I heard this track a while back and loved it. Now I’ve seen the video I am blown away. Rudimental come from Hackney, a place I moved out of when young kids started to get caught, and killed, in gang crossfire. This video is a brave response to urban street life and the choices young men make. Boys evolving into manhood need to assert themselves and their identities and society needs rituals and markers for this to happen in both a symbolic and positive way. Work is one rite of passage that is harder and harder to come by for young men. With time on their hands and hope in short supply it is no wonder some get into gang culture to fill the vacuum modern society has created.
There was an insightful programme on Radio 4 this week about the absence of fathers in the black British community (listen again here). David Lammy, the MP for Tottenham, who presents the programme highlights the sad fact that of nineteen youths arrested in the immediate aftermath of the riot in Tottenham last year, only two had fathers who played an active role in their lives. As Lammy puts it, directly from his own experience, he ‘struggled to cope… to fill the great father-shaped hole in his life.’
It sounds dramatic to say this, but I will say it anyway: there is an emerging crisis in masculinity in the UK. I regularly work with men whose skills and knowledge were once needed and recompensed, but as the world has moved on rapidly, they have been devalued and discarded. I work with young men who have no role, no apparent future and no obvious way of creating a meaningful identity for themselves in mainstream society. I see egos in need of emergency first aid and reinvention and I see a culture that would rather point the finger and label people than shoulder some of the blame itself.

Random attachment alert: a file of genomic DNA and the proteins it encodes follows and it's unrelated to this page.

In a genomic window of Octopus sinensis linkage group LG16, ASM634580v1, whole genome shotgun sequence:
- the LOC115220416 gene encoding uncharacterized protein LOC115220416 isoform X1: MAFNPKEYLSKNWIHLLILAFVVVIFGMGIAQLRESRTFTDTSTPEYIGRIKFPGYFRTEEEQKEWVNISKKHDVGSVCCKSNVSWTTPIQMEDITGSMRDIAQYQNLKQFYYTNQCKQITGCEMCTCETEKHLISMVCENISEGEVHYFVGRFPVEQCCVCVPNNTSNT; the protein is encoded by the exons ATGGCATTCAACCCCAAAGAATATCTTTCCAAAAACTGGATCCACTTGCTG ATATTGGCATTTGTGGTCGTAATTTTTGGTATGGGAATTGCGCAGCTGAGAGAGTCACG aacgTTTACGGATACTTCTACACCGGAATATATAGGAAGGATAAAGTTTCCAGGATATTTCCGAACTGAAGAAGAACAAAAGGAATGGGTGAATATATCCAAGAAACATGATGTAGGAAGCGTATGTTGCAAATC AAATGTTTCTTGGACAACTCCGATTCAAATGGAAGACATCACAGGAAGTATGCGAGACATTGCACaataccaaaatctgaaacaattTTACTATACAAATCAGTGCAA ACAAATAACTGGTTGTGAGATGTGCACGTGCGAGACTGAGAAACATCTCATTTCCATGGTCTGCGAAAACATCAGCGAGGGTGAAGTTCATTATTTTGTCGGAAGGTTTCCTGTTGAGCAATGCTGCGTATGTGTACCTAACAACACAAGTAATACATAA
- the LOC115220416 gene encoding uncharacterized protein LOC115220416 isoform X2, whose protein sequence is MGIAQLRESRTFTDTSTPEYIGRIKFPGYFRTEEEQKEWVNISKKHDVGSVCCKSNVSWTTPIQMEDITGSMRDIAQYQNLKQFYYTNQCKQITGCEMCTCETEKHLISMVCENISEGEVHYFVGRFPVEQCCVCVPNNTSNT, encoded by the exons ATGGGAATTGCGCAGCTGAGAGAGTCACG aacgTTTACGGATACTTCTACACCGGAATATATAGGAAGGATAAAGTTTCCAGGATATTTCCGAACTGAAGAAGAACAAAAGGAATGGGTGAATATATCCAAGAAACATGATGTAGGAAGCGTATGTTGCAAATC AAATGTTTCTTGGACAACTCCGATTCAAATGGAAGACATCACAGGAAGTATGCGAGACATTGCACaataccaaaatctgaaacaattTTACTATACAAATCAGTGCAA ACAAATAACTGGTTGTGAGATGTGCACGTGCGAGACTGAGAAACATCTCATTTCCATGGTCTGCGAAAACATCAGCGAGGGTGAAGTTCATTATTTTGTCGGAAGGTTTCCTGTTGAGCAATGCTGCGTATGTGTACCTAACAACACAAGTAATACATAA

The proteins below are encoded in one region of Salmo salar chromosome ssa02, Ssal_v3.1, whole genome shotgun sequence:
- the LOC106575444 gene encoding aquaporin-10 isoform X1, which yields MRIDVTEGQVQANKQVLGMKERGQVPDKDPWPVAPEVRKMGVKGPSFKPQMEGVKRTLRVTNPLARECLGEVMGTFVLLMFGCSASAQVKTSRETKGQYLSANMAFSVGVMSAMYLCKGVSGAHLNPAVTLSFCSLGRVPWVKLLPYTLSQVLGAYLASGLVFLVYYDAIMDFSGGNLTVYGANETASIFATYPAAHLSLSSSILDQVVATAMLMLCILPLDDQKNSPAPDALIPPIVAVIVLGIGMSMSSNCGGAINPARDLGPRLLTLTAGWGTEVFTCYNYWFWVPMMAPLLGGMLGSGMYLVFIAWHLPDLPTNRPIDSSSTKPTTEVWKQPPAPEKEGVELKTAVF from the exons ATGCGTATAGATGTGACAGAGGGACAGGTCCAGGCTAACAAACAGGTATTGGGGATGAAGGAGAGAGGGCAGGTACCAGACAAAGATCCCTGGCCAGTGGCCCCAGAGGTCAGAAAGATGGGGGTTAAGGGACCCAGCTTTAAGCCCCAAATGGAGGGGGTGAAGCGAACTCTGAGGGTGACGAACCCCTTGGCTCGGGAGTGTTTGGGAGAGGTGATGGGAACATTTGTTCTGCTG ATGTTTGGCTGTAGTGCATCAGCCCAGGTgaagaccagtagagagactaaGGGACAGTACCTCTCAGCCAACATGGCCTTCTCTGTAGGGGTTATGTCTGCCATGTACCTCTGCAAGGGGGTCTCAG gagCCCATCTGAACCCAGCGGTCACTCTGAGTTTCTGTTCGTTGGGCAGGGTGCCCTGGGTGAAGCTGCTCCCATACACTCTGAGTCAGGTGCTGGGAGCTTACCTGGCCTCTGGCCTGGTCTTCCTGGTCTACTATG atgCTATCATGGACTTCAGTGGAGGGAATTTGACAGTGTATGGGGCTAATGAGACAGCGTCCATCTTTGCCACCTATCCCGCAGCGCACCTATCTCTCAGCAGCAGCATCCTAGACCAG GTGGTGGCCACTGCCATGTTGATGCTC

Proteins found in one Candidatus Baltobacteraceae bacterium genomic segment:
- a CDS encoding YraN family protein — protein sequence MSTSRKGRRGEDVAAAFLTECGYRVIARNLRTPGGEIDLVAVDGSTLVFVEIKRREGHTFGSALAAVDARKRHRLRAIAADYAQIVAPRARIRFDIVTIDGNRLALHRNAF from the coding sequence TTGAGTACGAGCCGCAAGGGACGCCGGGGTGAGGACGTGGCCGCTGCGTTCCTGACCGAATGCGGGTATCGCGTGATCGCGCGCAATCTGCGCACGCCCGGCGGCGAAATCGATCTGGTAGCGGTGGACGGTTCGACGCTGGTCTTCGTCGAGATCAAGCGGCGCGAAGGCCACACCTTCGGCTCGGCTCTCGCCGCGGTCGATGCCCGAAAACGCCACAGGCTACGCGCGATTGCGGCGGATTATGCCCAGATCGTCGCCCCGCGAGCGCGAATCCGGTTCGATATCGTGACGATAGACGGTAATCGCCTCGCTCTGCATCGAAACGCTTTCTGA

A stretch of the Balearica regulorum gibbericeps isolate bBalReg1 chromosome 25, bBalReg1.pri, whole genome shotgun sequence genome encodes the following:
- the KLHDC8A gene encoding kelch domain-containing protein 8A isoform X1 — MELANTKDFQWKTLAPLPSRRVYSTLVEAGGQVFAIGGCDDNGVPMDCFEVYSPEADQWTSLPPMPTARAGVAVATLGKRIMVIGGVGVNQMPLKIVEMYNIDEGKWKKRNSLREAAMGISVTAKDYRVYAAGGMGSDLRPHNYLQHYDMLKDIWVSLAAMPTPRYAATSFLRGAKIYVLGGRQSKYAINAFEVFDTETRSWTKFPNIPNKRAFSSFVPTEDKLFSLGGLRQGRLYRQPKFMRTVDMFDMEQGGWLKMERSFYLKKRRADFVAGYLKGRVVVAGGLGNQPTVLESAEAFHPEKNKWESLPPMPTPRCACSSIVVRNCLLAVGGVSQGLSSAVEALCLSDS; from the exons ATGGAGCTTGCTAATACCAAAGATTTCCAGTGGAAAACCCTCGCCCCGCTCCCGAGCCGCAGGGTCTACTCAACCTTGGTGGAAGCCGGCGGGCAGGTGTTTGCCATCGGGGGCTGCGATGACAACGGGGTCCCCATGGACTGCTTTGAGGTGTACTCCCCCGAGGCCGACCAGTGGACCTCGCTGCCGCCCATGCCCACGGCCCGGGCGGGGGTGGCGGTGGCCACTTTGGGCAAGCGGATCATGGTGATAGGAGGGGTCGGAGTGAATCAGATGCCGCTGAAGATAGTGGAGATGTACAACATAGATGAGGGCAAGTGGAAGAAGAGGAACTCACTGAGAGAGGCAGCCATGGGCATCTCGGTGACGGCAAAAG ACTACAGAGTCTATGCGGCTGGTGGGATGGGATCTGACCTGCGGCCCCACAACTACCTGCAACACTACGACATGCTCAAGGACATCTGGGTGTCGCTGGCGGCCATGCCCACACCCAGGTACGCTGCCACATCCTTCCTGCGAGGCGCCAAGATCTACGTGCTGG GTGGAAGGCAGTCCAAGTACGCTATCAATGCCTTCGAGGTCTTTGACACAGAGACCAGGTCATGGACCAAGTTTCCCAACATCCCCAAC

The message from the Rudimental video is that there is another way. It is a short, film with maximum visual impact and as such it could be accused of being simplistic. Of course there is not only one answer. But I understand it as a response to a desperate hidden situation that no-one cares about, is barely reported and I believe it is a much-needed start. Rudimental are not the only musicians reflecting these urgent issues, I think also of Plan B and Chase & Status. We must try and harness the energy this music creates, talk about the issues openly and respond creatively to the situation.
The future of the 21st Century male depends on that happening.
Ive got a couple of theories circling the blog and when I have got some time later I will give them permission to land.
They arent mine by the way; they are theories that are based on limited scientific evidence, have few variables and yet have taken hold of the popular consciousness without so much as a by-your-leave.
The theorists are Freud and Maslow and for now I will only say this: Freud developed his ideas by mainly studying upper class Austrian ladies in the early 1900s; Maslow studied the top 1% of American college students 60 years ago – yet both theories have been enthusiastically extrapolated out to throw a blanket over us all.
I am no psychologist, but I cant help wondering what the superego would look like out of the drawing room and on the racecourse.